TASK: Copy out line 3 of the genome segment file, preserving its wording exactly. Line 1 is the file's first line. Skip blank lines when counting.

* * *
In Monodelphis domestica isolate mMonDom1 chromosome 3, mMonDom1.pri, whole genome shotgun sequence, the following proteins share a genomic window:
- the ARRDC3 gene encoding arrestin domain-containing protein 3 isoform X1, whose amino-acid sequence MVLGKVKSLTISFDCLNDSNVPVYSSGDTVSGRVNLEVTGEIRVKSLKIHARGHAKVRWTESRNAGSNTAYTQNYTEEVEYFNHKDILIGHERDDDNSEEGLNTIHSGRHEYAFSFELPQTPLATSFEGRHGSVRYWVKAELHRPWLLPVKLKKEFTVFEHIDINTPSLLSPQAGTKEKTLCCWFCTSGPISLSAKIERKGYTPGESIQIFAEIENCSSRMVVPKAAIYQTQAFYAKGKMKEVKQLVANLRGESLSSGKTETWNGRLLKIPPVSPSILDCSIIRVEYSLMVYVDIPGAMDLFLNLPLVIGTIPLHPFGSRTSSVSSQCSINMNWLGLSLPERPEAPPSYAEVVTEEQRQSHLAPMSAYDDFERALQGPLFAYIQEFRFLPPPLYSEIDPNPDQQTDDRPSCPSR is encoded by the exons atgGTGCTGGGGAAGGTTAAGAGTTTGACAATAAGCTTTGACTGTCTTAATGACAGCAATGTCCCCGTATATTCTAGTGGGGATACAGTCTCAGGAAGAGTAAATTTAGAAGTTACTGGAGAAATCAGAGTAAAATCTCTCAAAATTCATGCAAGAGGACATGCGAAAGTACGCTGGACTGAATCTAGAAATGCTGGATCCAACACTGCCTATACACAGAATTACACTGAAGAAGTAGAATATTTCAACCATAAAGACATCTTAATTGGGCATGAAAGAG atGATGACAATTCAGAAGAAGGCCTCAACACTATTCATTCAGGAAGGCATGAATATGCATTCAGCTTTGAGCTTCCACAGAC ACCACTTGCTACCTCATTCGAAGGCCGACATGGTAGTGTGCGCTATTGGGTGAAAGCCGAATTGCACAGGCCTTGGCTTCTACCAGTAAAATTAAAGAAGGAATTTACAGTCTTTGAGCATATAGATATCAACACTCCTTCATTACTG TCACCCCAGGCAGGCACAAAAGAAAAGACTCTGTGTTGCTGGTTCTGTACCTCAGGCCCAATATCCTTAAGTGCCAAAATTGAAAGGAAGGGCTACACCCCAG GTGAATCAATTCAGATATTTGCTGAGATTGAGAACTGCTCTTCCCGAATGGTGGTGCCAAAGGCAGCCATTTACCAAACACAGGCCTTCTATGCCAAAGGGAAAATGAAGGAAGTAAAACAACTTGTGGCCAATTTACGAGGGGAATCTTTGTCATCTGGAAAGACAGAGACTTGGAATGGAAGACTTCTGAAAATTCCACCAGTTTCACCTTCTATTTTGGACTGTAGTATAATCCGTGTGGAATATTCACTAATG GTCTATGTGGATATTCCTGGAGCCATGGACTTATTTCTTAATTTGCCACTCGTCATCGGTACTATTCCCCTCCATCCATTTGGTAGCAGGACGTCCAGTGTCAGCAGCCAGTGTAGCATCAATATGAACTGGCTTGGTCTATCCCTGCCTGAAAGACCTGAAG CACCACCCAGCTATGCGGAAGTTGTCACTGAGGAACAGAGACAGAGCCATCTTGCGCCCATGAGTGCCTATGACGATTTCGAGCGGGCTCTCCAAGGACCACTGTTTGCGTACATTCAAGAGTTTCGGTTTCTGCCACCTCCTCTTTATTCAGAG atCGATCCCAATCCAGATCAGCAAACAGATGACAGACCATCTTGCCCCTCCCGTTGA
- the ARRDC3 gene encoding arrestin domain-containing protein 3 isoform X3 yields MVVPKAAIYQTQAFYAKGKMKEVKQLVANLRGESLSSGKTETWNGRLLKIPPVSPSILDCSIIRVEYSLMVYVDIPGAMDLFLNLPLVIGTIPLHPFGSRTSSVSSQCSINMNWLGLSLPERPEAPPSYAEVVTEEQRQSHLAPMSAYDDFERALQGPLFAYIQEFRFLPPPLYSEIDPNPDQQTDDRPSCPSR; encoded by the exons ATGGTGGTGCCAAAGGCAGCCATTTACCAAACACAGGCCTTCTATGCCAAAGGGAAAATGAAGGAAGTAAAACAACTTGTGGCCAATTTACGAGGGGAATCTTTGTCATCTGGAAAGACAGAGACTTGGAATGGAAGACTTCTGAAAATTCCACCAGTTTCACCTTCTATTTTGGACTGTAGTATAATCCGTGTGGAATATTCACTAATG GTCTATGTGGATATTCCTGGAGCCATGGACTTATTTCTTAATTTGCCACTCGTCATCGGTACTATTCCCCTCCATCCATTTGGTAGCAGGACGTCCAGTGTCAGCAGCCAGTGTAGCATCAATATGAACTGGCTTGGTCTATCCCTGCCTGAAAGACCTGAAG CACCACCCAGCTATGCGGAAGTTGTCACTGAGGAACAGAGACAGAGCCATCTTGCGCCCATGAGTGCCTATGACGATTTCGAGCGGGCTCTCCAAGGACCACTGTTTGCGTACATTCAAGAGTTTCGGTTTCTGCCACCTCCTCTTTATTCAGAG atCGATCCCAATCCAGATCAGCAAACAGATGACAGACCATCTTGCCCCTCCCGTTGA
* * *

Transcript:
- the ARRDC3 gene encoding arrestin domain-containing protein 3 isoform X3 yields MVVPKAAIYQTQAFYAKGKMKEVKQLVANLRGESLSSGKTETWNGRLLKIPPVSPSILDCSIIRVEYSLMVYVDIPGAMDLFLNLPLVIGTIPLHPFGSRTSSVSSQCSINMNWLGLSLPERPEAPPSYAEVVTEEQRQSHLAPMSAYDDFERALQGPLFAYIQEFRFLPPPLYSEIDPNPDQQTDDRPSCPSR; encoded by the exons ATGGTGGTGCCAAAGGCAGCCATTTACCAAACACAGGCCTTCTATGCCAAAGGGAAAATGAAGGAAGTAAAACAACTTGTGGCCAATTTACGAGGGGAATCTTTGTCATCTGGAAAGACAGAGACTTGGAATGGAAGACTTCTGAAAATTCCACCAGTTTCACCTTCTATTTTGGACTGTAGTATAATCCGTGTGGAATATTCACTAATG GTCTATGTGGATATTCCTGGAGCCATGGACTTATTTCTTAATTTGCCACTCGTCATCGGTACTATTCCCCTCCATCCATTTGGTAGCAGGACGTCCAGTGTCAGCAGCCAGTGTAGCATCAATATGAACTGGCTTGGTCTATCCCTGCCTGAAAGACCTGAAG CACCACCCAGCTATGCGGAAGTTGTCACTGAGGAACAGAGACAGAGCCATCTTGCGCCCATGAGTGCCTATGACGATTTCGAGCGGGCTCTCCAAGGACCACTGTTTGCGTACATTCAAGAGTTTCGGTTTCTGCCACCTCCTCTTTATTCAGAG atCGATCCCAATCCAGATCAGCAAACAGATGACAGACCATCTTGCCCCTCCCGTTGA